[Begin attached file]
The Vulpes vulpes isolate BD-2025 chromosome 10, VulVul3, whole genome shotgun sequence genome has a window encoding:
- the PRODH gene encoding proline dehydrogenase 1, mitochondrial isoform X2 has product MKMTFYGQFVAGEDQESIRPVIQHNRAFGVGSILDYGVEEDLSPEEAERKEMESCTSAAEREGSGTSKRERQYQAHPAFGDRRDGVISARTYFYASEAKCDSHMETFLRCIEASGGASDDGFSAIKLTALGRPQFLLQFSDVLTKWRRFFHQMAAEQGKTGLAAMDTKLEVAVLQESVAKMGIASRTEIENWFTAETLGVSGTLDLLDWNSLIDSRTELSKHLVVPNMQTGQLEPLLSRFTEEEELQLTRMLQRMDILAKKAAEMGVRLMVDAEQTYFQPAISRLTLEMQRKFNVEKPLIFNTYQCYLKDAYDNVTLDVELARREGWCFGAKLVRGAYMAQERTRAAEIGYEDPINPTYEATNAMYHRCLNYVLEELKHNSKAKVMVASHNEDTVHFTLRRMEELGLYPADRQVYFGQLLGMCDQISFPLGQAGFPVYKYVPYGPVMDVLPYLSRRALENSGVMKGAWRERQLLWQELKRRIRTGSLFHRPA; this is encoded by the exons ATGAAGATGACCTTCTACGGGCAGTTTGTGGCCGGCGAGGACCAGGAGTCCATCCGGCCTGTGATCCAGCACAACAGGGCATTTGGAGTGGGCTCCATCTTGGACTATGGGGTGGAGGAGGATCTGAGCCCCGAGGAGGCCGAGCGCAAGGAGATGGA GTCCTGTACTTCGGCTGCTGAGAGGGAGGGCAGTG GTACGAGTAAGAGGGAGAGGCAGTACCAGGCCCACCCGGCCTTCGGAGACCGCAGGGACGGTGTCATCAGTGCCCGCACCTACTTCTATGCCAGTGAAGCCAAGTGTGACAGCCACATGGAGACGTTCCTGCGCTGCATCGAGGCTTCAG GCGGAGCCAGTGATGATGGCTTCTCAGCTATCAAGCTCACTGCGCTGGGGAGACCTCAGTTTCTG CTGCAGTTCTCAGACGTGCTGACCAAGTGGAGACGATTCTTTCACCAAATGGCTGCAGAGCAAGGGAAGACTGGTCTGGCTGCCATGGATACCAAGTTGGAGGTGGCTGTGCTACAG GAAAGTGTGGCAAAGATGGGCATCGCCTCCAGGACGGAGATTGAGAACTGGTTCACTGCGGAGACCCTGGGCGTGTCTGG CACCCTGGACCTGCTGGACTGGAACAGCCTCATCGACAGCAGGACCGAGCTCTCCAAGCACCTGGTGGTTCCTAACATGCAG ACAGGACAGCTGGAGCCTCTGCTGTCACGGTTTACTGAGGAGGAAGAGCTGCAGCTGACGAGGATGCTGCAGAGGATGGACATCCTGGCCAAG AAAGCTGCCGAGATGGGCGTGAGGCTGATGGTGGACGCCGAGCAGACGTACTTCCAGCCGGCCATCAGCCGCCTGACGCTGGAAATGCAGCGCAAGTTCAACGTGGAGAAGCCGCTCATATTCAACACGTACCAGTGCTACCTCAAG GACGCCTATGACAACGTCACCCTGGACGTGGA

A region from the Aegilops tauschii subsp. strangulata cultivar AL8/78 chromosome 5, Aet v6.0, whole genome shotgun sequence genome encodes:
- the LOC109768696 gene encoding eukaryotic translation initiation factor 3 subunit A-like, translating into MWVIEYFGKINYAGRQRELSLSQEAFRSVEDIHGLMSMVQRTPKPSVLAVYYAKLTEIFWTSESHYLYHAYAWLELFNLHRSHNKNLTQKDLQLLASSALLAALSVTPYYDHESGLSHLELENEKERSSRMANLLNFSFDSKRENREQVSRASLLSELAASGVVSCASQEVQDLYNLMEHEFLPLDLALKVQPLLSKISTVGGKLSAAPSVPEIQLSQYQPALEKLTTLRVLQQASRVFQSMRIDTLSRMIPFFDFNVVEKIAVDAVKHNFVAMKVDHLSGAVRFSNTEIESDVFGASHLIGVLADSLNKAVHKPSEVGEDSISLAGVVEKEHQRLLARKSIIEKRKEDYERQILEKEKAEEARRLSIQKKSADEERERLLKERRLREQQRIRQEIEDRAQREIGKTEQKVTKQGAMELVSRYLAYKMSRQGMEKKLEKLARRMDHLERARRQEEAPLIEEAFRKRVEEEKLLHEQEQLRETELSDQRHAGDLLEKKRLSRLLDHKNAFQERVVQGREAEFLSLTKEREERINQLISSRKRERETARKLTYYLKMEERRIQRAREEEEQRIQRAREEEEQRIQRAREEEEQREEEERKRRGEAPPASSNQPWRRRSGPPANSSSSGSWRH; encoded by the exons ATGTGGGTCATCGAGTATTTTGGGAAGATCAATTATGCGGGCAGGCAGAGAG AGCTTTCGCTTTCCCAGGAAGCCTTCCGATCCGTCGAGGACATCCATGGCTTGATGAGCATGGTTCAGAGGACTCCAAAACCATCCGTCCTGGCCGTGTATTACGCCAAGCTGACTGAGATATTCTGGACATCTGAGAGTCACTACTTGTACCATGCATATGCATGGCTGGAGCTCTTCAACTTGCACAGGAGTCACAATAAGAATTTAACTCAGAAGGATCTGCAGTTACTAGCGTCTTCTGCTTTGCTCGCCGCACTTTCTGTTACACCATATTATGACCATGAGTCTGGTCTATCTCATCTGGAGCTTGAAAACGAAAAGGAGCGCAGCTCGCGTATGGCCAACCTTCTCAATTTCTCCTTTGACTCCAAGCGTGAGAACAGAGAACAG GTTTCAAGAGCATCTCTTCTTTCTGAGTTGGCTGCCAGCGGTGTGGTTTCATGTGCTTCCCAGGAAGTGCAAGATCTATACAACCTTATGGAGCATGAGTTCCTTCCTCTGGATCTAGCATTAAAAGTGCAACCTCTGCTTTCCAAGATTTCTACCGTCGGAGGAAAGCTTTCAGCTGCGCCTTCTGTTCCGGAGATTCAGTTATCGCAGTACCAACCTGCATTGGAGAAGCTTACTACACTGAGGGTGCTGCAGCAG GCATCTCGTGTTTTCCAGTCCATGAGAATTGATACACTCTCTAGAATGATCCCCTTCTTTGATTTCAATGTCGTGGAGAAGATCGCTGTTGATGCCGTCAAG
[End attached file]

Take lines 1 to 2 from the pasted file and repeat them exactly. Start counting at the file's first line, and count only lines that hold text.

The Vulpes vulpes isolate BD-2025 chromosome 10, VulVul3, whole genome shotgun sequence genome has a window encoding:
- the PRODH gene encoding proline dehydrogenase 1, mitochondrial isoform X2 has product MKMTFYGQFVAGEDQESIRPVIQHNRAFGVGSILDYGVEEDLSPEEAERKEMESCTSAAEREGSGTSKRERQYQAHPAFGDRRDGVISARTYFYASEAKCDSHMETFLRCIEASGGASDDGFSAIKLTALGRPQFLLQFSDVLTKWRRFFHQMAAEQGKTGLAAMDTKLEVAVLQESVAKMGIASRTEIENWFTAETLGVSGTLDLLDWNSLIDSRTELSKHLVVPNMQTGQLEPLLSRFTEEEELQLTRMLQRMDILAKKAAEMGVRLMVDAEQTYFQPAISRLTLEMQRKFNVEKPLIFNTYQCYLKDAYDNVTLDVELARREGWCFGAKLVRGAYMAQERTRAAEIGYEDPINPTYEATNAMYHRCLNYVLEELKHNSKAKVMVASHNEDTVHFTLRRMEELGLYPADRQVYFGQLLGMCDQISFPLGQAGFPVYKYVPYGPVMDVLPYLSRRALENSGVMKGAWRERQLLWQELKRRIRTGSLFHRPA; this is encoded by the exons ATGAAGATGACCTTCTACGGGCAGTTTGTGGCCGGCGAGGACCAGGAGTCCATCCGGCCTGTGATCCAGCACAACAGGGCATTTGGAGTGGGCTCCATCTTGGACTATGGGGTGGAGGAGGATCTGAGCCCCGAGGAGGCCGAGCGCAAGGAGATGGA GTCCTGTACTTCGGCTGCTGAGAGGGAGGGCAGTG GTACGAGTAAGAGGGAGAGGCAGTACCAGGCCCACCCGGCCTTCGGAGACCGCAGGGACGGTGTCATCAGTGCCCGCACCTACTTCTATGCCAGTGAAGCCAAGTGTGACAGCCACATGGAGACGTTCCTGCGCTGCATCGAGGCTTCAG GCGGAGCCAGTGATGATGGCTTCTCAGCTATCAAGCTCACTGCGCTGGGGAGACCTCAGTTTCTG CTGCAGTTCTCAGACGTGCTGACCAAGTGGAGACGATTCTTTCACCAAATGGCTGCAGAGCAAGGGAAGACTGGTCTGGCTGCCATGGATACCAAGTTGGAGGTGGCTGTGCTACAG GAAAGTGTGGCAAAGATGGGCATCGCCTCCAGGACGGAGATTGAGAACTGGTTCACTGCGGAGACCCTGGGCGTGTCTGG CACCCTGGACCTGCTGGACTGGAACAGCCTCATCGACAGCAGGACCGAGCTCTCCAAGCACCTGGTGGTTCCTAACATGCAG ACAGGACAGCTGGAGCCTCTGCTGTCACGGTTTACTGAGGAGGAAGAGCTGCAGCTGACGAGGATGCTGCAGAGGATGGACATCCTGGCCAAG AAAGCTGCCGAGATGGGCGTGAGGCTGATGGTGGACGCCGAGCAGACGTACTTCCAGCCGGCCATCAGCCGCCTGACGCTGGAAATGCAGCGCAAGTTCAACGTGGAGAAGCCGCTCATATTCAACACGTACCAGTGCTACCTCAAG GACGCCTATGACAACGTCACCCTGGACGTGGA